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D.C. Anti-Walmart Protesters Plan March on Developer's Home With 'Target' Flyer

D.C. Anti-Walmart Protesters Plan March on Developer's Home With 'Target' Flyer

"No to Wal-Mart's funding of anti-statehood..."

A group of Washington, D.C. protesters upset about the possibility of a Walmart store coming to their area is hoping to send the potential developer of the proposed store a message. So much so that they're planning to march to and protest at the developer's personal residence. The group has even gone as far as to circulate the man's home address.

The group is called Wal-Mart Free D.C. and describes itself as "a group of DC residents who have come together to say NO to Wal-Mart." In order to make its point, a flyer on the group's website say it's organizing a march to harass the potential developer -- Dick Knapp of Foulger-Pratt Development (the company has yet to sign a contract with Walmar)t. The flyer sets the march for Thursday at 7:30 p.m. and includes Knapp's address.

But the address may not be the flyer's only controversial element. Ironically, it also contains a target symbol -- a similar picture to the one seen on a district map created by Sarah Palin and that's sparked outrage from the left in the wake of the shootings in Tucson. And what's worrying is that the group's symbol is connected to specific event at a private residence:

This isn't, however, the first time the group has protested at Knapp's home. The group staged a similar demonstration on December 16. Video of the event shows police were present in order to maintain order. And while officers did step in to mitigate one disturbance, no major incidents were reported. The event video, posted on the site LiveLeak, shows the protesters chanting with bull horns and marching with signs as they blast Walmart and Knapp:

A similar protest from this past summer, however, raises concerns about the organization's tactics.

Last May, a group of picketers from the SEIU showed up at the home of Bank of America executive Greg Baer. The only one home at the time of the protest, however, was Baer's teenage son. The boy was so frightened by those shouting outside, he locked himself in the bathroom until his dad returned home (where Baer had to fight his way through the crowd) to comfort him.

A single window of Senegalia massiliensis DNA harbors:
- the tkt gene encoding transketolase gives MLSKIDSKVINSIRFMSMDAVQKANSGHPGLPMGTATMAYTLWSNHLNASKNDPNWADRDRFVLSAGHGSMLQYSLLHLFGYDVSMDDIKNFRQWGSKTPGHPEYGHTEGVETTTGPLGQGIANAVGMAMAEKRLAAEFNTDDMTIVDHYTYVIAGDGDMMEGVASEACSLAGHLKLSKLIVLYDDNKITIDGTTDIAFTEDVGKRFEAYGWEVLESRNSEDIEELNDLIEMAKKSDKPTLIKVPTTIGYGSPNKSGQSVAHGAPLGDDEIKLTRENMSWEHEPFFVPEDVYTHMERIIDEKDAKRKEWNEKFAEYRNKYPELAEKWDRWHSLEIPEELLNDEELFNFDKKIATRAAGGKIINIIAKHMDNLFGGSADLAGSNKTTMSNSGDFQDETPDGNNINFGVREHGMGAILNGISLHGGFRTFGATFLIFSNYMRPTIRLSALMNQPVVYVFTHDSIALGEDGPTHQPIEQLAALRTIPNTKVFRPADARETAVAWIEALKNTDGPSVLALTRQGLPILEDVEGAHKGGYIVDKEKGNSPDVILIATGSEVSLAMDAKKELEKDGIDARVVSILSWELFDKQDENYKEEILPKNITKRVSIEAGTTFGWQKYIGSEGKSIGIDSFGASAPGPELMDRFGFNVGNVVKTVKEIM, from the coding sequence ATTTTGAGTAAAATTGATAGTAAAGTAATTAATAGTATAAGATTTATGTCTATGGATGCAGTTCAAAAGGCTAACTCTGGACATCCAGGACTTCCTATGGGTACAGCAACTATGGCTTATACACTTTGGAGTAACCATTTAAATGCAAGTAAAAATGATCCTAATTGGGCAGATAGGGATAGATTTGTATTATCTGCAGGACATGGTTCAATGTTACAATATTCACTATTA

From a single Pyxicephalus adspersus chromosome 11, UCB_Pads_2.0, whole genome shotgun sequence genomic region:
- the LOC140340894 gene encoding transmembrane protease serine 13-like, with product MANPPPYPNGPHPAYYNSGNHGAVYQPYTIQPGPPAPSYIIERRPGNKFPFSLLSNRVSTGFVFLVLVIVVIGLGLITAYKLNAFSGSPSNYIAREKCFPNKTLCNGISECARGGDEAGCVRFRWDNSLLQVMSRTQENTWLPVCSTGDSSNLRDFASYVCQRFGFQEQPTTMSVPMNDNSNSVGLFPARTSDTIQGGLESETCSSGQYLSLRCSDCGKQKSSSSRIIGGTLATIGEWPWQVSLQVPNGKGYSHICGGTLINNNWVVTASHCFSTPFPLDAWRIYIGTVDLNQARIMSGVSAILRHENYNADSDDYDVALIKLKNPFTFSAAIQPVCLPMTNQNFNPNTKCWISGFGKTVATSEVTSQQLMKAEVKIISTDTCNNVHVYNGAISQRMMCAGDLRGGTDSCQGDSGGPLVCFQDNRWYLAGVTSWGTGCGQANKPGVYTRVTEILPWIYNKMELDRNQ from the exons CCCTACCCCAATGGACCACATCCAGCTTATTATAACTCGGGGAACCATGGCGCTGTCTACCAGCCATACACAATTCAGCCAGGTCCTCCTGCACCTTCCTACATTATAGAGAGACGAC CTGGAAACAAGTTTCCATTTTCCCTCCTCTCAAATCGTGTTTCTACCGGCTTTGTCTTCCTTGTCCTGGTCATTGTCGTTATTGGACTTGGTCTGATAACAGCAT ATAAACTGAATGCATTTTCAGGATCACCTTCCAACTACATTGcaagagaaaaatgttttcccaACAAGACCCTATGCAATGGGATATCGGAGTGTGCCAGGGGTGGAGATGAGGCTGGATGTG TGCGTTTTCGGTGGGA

Baer's neighbor Nina Easton recounted the event for Fortune magazine, and said the group crossed the line:

Now this event would accurately be called a "protest" if it were taking place at, say, a bank or the U.S. Capitol. But when hundreds of loud and angry strangers are descending on your family, your children, and your home, a more apt description of this assemblage would be "mob." Intimidation was the whole point of this exercise, and it worked-even on the police. A trio of officers who belatedly answered our calls confessed a fear that arrests might "incite" these trespassers. [Emphasis added]

After initial contact with a spokesperson for Wal-Mart Free DC, the group did not answer The Blaze's questions regarding their position and the protest. Knapp also did not return our request for comment.

The Walmart, which has not been finalized, would be built north of the U.S. Capitol building near the intersection of Georgia Ave. and Missouri Ave. in the city's fourth ward.

Is Walmart good or bad for the community?

"We are not interested in negotiating the terms of Wal-Mart’s arrival," Wal-Mart Free DC says on its site's "about" section. "We know the harmful impact that Wal-Mart always has, from thousands of case studies around the country, and around the world. We believe in our hearts, and in our minds, that DC must continue to be Wal-Mart Free."

Despite claims that Walmart destroys communities, however, the group cites no specific studies or examples. And the group spokesperson did not respond to a request for such material.

An official website from Walmart set up to inform the community takes an understandably different position. It touts the job opportunities as well as the economic development the stores can bring to an area.

"Bringing Walmart to Washington, D.C. would increase tax revenues for the city and offer residents the affordable prices and job opportunities that come with each new store," the website Walmartwashingtondc.com says.

At least one city official agrees. D.C. Councilman Harry Thomas Jr. (D-Ward 5) has been on the D.C. Council since 2007 and became chairman of the economic development committee this month. In an interview with the Washington Post on Monday, he explained why he supports a Walmart coming to his district (the retail chain is proposing four total throughout the D.C. metro area).

Thomas believes a single Walmart-anchored development could bring up to 1,200 jobs, and says the idea of bringing the retailer into D.C. makes sense.

"I think I'm most supportive because I think it represents a total private investment of a corporation coming here," he told the Post. "Here's an opportunity where we're taking no city dollars and trying to create industry."

And according to videos posted on the Walmartwashingtondc.com site, there D.C. residents who believe the same thing:

Still, there are those who don't. And a number of them will be at Dick Knapp's house on Thursday.

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